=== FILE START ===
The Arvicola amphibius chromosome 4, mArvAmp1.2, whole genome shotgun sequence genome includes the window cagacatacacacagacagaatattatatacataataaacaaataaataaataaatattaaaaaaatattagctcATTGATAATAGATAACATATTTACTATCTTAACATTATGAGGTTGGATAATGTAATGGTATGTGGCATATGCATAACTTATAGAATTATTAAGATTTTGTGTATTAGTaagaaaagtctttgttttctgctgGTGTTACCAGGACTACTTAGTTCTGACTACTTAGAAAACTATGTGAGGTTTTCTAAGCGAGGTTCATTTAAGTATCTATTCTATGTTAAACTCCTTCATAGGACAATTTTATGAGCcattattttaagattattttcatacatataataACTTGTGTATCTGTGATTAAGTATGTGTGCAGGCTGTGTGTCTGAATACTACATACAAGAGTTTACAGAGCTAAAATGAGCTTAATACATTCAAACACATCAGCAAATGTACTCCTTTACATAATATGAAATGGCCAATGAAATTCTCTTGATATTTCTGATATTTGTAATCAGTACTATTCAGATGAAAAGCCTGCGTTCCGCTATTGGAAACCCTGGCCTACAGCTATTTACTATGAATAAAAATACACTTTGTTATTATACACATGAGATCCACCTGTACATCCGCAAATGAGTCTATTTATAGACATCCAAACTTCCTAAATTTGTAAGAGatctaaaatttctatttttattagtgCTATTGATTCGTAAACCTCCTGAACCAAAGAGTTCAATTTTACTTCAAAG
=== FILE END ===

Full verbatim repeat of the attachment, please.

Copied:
The Arvicola amphibius chromosome 4, mArvAmp1.2, whole genome shotgun sequence genome includes the window cagacatacacacagacagaatattatatacataataaacaaataaataaataaatattaaaaaaatattagctcATTGATAATAGATAACATATTTACTATCTTAACATTATGAGGTTGGATAATGTAATGGTATGTGGCATATGCATAACTTATAGAATTATTAAGATTTTGTGTATTAGTaagaaaagtctttgttttctgctgGTGTTACCAGGACTACTTAGTTCTGACTACTTAGAAAACTATGTGAGGTTTTCTAAGCGAGGTTCATTTAAGTATCTATTCTATGTTAAACTCCTTCATAGGACAATTTTATGAGCcattattttaagattattttcatacatataataACTTGTGTATCTGTGATTAAGTATGTGTGCAGGCTGTGTGTCTGAATACTACATACAAGAGTTTACAGAGCTAAAATGAGCTTAATACATTCAAACACATCAGCAAATGTACTCCTTTACATAATATGAAATGGCCAATGAAATTCTCTTGATATTTCTGATATTTGTAATCAGTACTATTCAGATGAAAAGCCTGCGTTCCGCTATTGGAAACCCTGGCCTACAGCTATTTACTATGAATAAAAATACACTTTGTTATTATACACATGAGATCCACCTGTACATCCGCAAATGAGTCTATTTATAGACATCCAAACTTCCTAAATTTGTAAGAGatctaaaatttctatttttattagtgCTATTGATTCGTAAACCTCCTGAACCAAAGAGTTCAATTTTACTTCAAAG